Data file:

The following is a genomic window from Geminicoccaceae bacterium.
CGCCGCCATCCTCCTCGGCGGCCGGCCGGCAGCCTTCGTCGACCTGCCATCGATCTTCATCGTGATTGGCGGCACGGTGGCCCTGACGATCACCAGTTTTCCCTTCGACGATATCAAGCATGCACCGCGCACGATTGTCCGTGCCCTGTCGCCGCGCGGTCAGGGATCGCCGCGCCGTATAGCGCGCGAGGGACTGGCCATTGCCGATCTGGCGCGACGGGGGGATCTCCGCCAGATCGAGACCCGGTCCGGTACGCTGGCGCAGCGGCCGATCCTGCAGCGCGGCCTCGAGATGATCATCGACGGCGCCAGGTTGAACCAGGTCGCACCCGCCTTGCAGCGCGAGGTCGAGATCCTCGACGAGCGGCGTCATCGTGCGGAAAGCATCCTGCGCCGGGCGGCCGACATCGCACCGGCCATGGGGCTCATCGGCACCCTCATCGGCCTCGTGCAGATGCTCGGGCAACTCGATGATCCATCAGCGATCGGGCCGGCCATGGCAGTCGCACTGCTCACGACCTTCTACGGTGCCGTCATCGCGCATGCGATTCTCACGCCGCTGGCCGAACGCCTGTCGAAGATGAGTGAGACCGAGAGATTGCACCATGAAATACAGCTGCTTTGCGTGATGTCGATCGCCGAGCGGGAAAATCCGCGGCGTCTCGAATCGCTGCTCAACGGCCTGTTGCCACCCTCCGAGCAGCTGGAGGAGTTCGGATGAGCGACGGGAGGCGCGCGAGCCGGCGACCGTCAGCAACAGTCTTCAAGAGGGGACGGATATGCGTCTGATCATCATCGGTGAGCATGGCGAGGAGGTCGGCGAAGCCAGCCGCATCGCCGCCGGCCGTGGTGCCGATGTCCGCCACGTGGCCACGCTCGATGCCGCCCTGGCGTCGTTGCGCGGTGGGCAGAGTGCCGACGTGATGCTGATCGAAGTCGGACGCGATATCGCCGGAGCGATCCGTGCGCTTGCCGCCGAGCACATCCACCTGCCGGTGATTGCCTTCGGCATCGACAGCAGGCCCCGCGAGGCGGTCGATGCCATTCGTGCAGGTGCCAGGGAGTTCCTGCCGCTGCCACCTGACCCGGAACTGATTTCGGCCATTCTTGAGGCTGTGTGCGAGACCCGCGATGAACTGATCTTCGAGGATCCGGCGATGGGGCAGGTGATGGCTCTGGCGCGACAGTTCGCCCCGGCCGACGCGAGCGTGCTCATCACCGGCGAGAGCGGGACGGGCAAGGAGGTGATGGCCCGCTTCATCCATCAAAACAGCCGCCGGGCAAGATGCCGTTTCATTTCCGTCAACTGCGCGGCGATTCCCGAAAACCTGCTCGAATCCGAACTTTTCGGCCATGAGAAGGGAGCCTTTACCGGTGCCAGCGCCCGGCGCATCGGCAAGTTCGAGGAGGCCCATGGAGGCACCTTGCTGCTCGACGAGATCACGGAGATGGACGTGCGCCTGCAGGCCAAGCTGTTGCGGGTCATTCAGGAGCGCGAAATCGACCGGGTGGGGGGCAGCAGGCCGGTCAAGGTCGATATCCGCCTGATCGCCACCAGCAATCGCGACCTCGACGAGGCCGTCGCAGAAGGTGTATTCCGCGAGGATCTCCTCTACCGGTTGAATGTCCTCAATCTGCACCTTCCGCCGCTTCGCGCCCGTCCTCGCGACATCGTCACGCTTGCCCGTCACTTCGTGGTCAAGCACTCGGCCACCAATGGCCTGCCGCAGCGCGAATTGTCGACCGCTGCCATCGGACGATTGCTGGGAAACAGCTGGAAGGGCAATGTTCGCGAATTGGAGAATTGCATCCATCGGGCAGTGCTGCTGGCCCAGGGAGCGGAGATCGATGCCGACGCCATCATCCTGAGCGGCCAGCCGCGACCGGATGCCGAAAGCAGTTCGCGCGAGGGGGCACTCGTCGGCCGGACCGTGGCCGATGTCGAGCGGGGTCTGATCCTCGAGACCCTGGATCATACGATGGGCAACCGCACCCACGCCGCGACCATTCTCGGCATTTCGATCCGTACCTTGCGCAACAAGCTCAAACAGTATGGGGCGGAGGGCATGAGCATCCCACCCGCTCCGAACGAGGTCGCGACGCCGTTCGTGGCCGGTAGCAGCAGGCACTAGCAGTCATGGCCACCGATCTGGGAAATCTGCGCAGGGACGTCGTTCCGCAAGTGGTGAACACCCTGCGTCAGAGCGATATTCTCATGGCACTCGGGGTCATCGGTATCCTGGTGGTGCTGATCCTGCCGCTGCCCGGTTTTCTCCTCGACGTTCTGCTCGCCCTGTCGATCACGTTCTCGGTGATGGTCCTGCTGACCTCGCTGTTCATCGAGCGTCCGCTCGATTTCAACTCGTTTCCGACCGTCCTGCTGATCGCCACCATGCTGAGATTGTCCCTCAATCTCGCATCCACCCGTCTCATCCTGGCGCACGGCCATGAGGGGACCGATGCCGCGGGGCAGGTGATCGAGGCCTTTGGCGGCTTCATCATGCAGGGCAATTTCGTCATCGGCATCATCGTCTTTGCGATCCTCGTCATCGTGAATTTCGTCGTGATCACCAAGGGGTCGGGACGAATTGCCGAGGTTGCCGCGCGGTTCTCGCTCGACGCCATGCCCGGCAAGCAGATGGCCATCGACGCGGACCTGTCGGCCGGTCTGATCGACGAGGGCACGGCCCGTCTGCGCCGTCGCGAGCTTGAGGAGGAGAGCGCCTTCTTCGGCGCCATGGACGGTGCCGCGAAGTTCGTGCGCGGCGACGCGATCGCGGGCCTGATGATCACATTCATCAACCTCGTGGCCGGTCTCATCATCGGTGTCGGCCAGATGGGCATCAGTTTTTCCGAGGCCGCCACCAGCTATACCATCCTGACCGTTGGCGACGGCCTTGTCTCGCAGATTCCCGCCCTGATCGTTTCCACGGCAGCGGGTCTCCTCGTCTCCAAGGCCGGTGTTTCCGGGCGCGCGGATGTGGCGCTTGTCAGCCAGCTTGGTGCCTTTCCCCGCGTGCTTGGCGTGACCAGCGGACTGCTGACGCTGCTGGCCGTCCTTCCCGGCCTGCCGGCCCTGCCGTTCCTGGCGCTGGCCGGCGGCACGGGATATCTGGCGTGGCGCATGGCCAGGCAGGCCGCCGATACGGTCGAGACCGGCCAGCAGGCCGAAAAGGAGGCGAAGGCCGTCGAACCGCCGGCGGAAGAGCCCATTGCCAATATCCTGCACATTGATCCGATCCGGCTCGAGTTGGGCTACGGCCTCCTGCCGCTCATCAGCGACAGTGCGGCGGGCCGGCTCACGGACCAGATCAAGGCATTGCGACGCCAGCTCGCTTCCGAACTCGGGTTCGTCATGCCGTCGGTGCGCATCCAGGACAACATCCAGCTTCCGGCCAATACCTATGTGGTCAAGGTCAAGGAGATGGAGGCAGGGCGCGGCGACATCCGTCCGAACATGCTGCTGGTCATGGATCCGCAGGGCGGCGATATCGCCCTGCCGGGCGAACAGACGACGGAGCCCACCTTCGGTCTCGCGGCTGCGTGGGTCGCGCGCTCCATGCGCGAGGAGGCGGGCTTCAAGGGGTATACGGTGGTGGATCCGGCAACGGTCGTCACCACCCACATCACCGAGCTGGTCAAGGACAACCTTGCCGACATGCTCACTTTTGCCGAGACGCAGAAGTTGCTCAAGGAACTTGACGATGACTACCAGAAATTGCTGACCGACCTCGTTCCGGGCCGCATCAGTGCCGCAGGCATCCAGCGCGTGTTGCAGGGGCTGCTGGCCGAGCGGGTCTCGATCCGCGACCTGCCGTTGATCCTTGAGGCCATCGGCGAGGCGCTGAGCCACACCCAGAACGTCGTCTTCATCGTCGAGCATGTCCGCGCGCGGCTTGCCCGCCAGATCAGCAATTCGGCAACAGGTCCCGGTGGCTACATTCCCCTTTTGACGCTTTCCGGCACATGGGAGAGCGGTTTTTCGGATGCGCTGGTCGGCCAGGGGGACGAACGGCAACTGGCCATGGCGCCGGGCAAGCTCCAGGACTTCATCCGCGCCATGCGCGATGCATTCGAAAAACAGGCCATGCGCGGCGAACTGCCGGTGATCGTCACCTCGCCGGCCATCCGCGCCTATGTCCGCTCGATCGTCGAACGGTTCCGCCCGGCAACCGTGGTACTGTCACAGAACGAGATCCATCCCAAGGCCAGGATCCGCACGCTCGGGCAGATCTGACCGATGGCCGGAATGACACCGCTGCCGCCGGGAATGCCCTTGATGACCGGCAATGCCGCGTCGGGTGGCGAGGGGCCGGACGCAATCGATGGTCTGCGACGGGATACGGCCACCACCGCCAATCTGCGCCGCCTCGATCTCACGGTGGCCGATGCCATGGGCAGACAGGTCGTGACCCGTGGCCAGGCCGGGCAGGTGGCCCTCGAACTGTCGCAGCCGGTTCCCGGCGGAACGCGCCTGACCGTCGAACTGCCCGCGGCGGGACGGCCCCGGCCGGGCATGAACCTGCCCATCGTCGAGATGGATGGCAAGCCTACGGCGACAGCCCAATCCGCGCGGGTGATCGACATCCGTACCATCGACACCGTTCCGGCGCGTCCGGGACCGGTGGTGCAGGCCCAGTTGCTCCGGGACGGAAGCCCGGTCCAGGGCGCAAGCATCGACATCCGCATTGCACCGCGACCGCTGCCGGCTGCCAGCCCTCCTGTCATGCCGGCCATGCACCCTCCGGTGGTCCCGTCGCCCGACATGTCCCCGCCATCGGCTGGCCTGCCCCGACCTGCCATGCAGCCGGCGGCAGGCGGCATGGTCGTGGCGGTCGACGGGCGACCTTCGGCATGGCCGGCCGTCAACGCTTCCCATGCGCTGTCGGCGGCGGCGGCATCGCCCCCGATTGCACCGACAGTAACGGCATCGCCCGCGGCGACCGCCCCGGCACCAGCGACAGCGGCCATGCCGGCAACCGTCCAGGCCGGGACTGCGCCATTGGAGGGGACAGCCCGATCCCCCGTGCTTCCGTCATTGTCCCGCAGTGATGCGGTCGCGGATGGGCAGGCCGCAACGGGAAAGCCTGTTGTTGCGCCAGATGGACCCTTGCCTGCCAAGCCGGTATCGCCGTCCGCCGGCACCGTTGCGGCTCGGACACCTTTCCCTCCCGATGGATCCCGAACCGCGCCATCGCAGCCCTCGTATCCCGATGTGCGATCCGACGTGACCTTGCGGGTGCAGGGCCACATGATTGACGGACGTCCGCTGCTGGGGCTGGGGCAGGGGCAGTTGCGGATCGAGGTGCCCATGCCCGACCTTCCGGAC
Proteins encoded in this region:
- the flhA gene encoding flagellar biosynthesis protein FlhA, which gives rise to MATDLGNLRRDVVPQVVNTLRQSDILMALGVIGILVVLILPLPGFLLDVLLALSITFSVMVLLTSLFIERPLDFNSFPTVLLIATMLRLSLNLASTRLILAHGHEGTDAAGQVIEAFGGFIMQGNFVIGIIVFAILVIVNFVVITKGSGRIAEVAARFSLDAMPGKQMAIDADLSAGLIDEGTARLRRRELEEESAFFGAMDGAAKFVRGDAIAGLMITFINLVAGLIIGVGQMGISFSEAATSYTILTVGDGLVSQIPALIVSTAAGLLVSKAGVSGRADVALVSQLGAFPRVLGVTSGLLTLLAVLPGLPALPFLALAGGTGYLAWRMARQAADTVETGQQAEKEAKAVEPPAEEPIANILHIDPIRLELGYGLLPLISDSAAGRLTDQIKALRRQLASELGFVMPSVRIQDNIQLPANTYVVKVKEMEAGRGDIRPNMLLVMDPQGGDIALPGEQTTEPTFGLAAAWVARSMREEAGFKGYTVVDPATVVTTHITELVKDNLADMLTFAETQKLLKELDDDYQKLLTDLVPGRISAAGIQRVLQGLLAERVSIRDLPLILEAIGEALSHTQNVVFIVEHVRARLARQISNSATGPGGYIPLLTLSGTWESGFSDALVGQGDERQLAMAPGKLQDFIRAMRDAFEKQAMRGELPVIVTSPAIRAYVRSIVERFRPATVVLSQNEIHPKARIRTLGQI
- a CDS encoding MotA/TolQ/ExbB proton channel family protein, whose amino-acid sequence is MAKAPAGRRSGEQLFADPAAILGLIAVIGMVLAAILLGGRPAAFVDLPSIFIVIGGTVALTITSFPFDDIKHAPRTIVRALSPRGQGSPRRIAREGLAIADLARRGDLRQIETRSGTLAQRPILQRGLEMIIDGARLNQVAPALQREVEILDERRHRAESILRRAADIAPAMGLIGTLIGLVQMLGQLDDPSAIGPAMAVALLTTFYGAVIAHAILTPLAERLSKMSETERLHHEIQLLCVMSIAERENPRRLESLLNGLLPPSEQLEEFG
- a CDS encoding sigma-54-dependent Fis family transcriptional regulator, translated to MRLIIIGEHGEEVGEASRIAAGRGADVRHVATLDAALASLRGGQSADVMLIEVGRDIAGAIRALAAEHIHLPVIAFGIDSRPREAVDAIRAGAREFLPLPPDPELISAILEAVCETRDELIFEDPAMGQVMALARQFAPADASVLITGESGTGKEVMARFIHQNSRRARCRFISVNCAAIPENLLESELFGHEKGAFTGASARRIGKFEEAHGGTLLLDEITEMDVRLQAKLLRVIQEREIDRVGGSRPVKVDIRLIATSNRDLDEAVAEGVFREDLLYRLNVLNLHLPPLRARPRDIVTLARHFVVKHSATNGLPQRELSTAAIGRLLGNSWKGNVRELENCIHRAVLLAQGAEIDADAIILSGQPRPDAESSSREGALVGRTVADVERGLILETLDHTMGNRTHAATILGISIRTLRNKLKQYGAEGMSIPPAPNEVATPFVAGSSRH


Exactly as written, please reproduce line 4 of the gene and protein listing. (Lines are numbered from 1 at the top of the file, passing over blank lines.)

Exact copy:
- the flhA gene encoding flagellar biosynthesis protein FlhA, which gives rise to MATDLGNLRRDVVPQVVNTLRQSDILMALGVIGILVVLILPLPGFLLDVLLALSITFSVMVLLTSLFIERPLDFNSFPTVLLIATMLRLSLNLASTRLILAHGHEGTDAAGQVIEAFGGFIMQGNFVIGIIVFAILVIVNFVVITKGSGRIAEVAARFSLDAMPGKQMAIDADLSAGLIDEGTARLRRRELEEESAFFGAMDGAAKFVRGDAIAGLMITFINLVAGLIIGVGQMGISFSEAATSYTILTVGDGLVSQIPALIVSTAAGLLVSKAGVSGRADVALVSQLGAFPRVLGVTSGLLTLLAVLPGLPALPFLALAGGTGYLAWRMARQAADTVETGQQAEKEAKAVEPPAEEPIANILHIDPIRLELGYGLLPLISDSAAGRLTDQIKALRRQLASELGFVMPSVRIQDNIQLPANTYVVKVKEMEAGRGDIRPNMLLVMDPQGGDIALPGEQTTEPTFGLAAAWVARSMREEAGFKGYTVVDPATVVTTHITELVKDNLADMLTFAETQKLLKELDDDYQKLLTDLVPGRISAAGIQRVLQGLLAERVSIRDLPLILEAIGEALSHTQNVVFIVEHVRARLARQISNSATGPGGYIPLLTLSGTWESGFSDALVGQGDERQLAMAPGKLQDFIRAMRDAFEKQAMRGELPVIVTSPAIRAYVRSIVERFRPATVVLSQNEIHPKARIRTLGQI